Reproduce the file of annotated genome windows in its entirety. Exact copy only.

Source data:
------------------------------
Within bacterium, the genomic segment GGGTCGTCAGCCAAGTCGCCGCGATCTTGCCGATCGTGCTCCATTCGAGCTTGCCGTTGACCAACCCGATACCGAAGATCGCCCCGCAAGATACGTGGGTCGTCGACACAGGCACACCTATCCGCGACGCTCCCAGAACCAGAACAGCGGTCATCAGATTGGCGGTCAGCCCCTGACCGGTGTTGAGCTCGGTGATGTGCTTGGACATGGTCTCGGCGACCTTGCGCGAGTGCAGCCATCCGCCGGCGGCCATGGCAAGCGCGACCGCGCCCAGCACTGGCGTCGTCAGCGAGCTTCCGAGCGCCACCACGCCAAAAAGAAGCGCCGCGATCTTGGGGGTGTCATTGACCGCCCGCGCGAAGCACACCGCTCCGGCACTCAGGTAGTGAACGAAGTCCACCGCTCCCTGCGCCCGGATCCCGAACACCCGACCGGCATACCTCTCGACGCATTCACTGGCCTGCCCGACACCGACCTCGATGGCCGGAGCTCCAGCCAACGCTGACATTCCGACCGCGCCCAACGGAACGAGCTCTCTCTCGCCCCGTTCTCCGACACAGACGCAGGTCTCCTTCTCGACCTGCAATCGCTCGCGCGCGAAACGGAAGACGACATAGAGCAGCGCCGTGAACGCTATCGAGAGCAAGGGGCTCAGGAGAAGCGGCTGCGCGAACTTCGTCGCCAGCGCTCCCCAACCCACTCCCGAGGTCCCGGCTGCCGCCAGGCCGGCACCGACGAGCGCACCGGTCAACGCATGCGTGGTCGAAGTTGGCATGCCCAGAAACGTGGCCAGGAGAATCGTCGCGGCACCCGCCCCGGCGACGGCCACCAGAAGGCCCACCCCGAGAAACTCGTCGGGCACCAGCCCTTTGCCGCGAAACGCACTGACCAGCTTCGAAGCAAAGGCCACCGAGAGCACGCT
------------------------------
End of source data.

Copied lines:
Within bacterium, the genomic segment GGGTCGTCAGCCAAGTCGCCGCGATCTTGCCGATCGTGCTCCATTCGAGCTTGCCGTTGACCAACCCGATACCGAAGATCGCCCCGCAAGATACGTGGGTCGTCGACACAGGCACACCTATCCGCGACGCTCCCAGAACCAGAACAGCGGTCATCAGATTGGCGGTCAGCCCCTGACCGGTGTTGAGCTCGGTGATGTGCTTGGACATGGTCTCGGCGACCTTGCGCGAGTGCAGCCATCCGCCGGCGGCCATGGCAAGCGCGACCGCGCCCAGCACTGGCGTCGTCAGCGAGCTTCCGAGCGCCACCACGCCAAAAAGAAGCGCCGCGATCTTGGGGGTGTCATTGACCGCCCGCGCGAAGCACACCGCTCCGGCACTCAGGTAGTGAACGAAGTCCACCGCTCCCTGCGCCCGGATCCCGAACACCCGACCGGCATACCTCTCGACGCATTCACTGGCCTGCCCGACACCGACCTCGATGGCCGGAGCTCCAGCCAACGCTGACATTCCGACCGCGCCCAACGGAACGAGCTCTCTCTCGCCCCGTTCTCCGACACAGACGCAGGTCTCCTTCTCGACCTGCAATCGCTCGCGCGCGAAACGGAAGACGACATAGAGCAGCGCCGTGAACGCTATCGAGAGCAAGGGGCTCAGGAGAAGCGGCTGCGCGAACTTCGTCGCCAGCGCTCCCCAACCCACTCCCGAGGTCCCGGCTGCCGCCAGGCCGGCACCGACGAGCGCACCGGTCAACGCATGCGTGGTCGAAGTTGGCATGCCCAGAAACGTGGCCAGGAGAATCGTCGCGGCACCCGCCCCGGCGACGGCCACCAGAAGGCCCACCCCGAGAAACTCGTCGGGCACCAGCCCTTTGCCGCGAAACGCACTGACCAGCTTCGAAGCAAAGGCCACCGAGAGCACGCT